Agreeing: this was quiet complex environment. Where there isn't always a clear predictable relationship between cause and consequence. Where you have to try things to see what the result is. Where is diffcult to define patterns. 

Being in the complex part of the Cynefin framework.

donderdag 26 september 2013

A networking event by an allergic non-networker and knowledge management consultant

I'm not a standard networking guy. I'm not a naturally born salesman.
My wife thinks I'm pretty nerdy. Because next to my wife, my two sons, and the place we live I'm very passionate about knowledge management. I love creating and implementing knowledge strategies. Already from my student time - it's in my blood.

So I'm not a natural born networking guy. But from time to time there I participate in network events, because they can be the annex of visiting companies you otherwise never can set a foot in. So I was visiting a company, world leader in the development of incubators, hatchery equipment and turnkey hatcheries.

After the very interesting introduction in this world, which was new to me, and a large tour through the production units, there was the networking moment.

And in the conversation, of course, everybody asks: ah, pleasure to meet you, what business are you in?
Answer: knowledge management.
And depending on the reactions, you give some explanations, you demystify that's solved with a tool or human networking only. Demystifying that knowledge management is indeed a specific area of expertise, and that the added value is not only for SME's or engineering companies, but also for production companies.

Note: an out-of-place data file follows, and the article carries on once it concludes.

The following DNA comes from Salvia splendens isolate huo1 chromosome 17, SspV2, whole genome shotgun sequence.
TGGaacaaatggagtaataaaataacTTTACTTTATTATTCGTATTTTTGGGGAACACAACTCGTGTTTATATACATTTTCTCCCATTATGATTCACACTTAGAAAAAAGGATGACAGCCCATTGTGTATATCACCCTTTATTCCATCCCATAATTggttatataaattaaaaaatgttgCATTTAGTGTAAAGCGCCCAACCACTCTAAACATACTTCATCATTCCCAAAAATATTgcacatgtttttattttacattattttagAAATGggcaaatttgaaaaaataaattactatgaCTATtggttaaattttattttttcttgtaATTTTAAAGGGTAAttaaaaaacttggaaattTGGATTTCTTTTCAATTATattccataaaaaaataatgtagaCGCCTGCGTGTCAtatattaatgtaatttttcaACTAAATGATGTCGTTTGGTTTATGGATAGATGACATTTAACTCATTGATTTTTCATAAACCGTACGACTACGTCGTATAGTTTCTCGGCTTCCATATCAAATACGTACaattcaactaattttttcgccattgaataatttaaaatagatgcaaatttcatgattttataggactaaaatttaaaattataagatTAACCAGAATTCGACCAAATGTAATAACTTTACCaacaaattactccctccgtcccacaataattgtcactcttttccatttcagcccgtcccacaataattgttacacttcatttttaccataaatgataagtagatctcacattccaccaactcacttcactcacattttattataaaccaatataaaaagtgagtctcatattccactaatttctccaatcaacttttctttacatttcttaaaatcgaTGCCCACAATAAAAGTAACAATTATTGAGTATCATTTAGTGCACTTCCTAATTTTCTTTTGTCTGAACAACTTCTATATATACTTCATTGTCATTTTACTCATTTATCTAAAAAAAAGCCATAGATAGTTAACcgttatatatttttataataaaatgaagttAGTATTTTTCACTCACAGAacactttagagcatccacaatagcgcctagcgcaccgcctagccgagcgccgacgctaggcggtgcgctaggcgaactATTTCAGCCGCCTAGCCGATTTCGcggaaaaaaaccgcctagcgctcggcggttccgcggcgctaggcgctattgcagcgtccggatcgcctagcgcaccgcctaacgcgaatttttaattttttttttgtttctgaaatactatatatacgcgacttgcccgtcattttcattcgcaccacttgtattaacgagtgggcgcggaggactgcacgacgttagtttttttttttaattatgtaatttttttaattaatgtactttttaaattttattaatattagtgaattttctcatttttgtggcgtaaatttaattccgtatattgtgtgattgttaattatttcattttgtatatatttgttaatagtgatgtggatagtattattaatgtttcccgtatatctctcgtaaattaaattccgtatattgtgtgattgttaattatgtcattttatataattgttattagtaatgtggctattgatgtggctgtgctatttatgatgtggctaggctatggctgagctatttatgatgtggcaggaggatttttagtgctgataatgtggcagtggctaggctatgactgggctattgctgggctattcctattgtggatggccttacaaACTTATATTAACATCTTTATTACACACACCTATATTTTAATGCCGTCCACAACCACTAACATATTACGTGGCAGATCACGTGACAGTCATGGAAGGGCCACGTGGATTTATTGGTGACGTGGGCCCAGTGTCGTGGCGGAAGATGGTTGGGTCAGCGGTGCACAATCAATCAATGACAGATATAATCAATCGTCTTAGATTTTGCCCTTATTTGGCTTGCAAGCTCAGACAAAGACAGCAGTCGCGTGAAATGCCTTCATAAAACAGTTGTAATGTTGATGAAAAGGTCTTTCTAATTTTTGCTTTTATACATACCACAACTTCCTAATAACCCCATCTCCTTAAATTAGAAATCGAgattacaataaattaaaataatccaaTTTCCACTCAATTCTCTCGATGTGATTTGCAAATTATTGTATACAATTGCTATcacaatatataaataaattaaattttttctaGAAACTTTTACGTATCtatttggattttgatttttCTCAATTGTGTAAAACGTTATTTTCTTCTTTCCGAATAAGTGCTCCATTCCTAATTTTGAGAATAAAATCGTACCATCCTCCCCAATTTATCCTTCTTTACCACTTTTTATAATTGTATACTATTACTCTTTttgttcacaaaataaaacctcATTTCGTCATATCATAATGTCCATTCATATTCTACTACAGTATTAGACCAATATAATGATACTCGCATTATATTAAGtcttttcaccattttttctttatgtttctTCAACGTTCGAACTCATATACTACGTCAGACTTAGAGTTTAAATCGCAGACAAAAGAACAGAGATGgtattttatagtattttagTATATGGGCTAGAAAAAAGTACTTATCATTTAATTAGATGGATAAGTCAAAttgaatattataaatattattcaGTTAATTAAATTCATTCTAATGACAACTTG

And then a story of a CRM implementation gone wrong.... and after some questions I noticed that the very specialized team that introduced the CRM system really didn't take into account the people part, which resulted in lousy processes, which resulted in a bad use of the system which resulted in faulty data in the system which resulted in a less and less used system.... Resulting in an implementation of a new system, making the same errors, and still using some date from the first system. And the best part was that the new system will be completely created only for that company. My thoughts: guaranteeing a lot of money for the creator of the CRM software, and envy on those salesmen which must be very good to get this sold.

This would never have happened when taking the knowledge flow into account, and the human aspect of knowledge management. 

Than another person picked in the conversation, telling: our CRM system works fine. That woke my interest - because I don't know that many good working CRM systems. So I asked "Ah, and which CRM platform is this"?